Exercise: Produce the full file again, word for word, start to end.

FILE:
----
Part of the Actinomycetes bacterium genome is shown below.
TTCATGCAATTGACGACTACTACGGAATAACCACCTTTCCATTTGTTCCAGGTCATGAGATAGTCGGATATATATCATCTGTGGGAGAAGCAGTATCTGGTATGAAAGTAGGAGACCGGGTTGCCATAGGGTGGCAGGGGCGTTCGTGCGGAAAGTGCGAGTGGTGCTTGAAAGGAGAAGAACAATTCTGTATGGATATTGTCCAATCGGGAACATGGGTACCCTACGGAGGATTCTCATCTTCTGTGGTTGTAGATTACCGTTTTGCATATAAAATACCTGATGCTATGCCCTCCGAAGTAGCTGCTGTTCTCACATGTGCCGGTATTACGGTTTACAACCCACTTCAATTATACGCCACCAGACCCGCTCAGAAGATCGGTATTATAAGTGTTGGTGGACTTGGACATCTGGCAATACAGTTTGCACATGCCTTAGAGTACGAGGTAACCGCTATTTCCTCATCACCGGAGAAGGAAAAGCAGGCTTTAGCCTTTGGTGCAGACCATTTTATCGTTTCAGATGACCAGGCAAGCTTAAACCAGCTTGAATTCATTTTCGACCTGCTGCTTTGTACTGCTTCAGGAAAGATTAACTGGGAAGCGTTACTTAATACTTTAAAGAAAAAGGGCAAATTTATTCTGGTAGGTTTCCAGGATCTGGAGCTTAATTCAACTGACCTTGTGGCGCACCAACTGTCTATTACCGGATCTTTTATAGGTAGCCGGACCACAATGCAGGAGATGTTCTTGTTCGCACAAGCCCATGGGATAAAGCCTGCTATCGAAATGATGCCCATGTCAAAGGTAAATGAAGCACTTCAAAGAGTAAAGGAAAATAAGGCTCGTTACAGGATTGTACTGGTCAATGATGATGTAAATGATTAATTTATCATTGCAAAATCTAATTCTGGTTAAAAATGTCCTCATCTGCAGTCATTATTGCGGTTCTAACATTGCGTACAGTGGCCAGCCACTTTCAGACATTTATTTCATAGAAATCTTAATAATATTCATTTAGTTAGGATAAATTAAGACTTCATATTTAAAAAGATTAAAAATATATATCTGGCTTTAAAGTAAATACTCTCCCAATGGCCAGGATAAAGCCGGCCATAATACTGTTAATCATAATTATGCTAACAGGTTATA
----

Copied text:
Part of the Actinomycetes bacterium genome is shown below.
TTCATGCAATTGACGACTACTACGGAATAACCACCTTTCCATTTGTTCCAGGTCATGAGATAGTCGGATATATATCATCTGTGGGAGAAGCAGTATCTGGTATGAAAGTAGGAGACCGGGTTGCCATAGGGTGGCAGGGGCGTTCGTGCGGAAAGTGCGAGTGGTGCTTGAAAGGAGAAGAACAATTCTGTATGGATATTGTCCAATCGGGAACATGGGTACCCTACGGAGGATTCTCATCTTCTGTGGTTGTAGATTACCGTTTTGCATATAAAATACCTGATGCTATGCCCTCCGAAGTAGCTGCTGTTCTCACATGTGCCGGTATTACGGTTTACAACCCACTTCAATTATACGCCACCAGACCCGCTCAGAAGATCGGTATTATAAGTGTTGGTGGACTTGGACATCTGGCAATACAGTTTGCACATGCCTTAGAGTACGAGGTAACCGCTATTTCCTCATCACCGGAGAAGGAAAAGCAGGCTTTAGCCTTTGGTGCAGACCATTTTATCGTTTCAGATGACCAGGCAAGCTTAAACCAGCTTGAATTCATTTTCGACCTGCTGCTTTGTACTGCTTCAGGAAAGATTAACTGGGAAGCGTTACTTAATACTTTAAAGAAAAAGGGCAAATTTATTCTGGTAGGTTTCCAGGATCTGGAGCTTAATTCAACTGACCTTGTGGCGCACCAACTGTCTATTACCGGATCTTTTATAGGTAGCCGGACCACAATGCAGGAGATGTTCTTGTTCGCACAAGCCCATGGGATAAAGCCTGCTATCGAAATGATGCCCATGTCAAAGGTAAATGAAGCACTTCAAAGAGTAAAGGAAAATAAGGCTCGTTACAGGATTGTACTGGTCAATGATGATGTAAATGATTAATTTATCATTGCAAAATCTAATTCTGGTTAAAAATGTCCTCATCTGCAGTCATTATTGCGGTTCTAACATTGCGTACAGTGGCCAGCCACTTTCAGACATTTATTTCATAGAAATCTTAATAATATTCATTTAGTTAGGATAAATTAAGACTTCATATTTAAAAAGATTAAAAATATATATCTGGCTTTAAAGTAAATACTCTCCCAATGGCCAGGATAAAGCCGGCCATAATACTGTTAATCATAATTATGCTAACAGGTTATA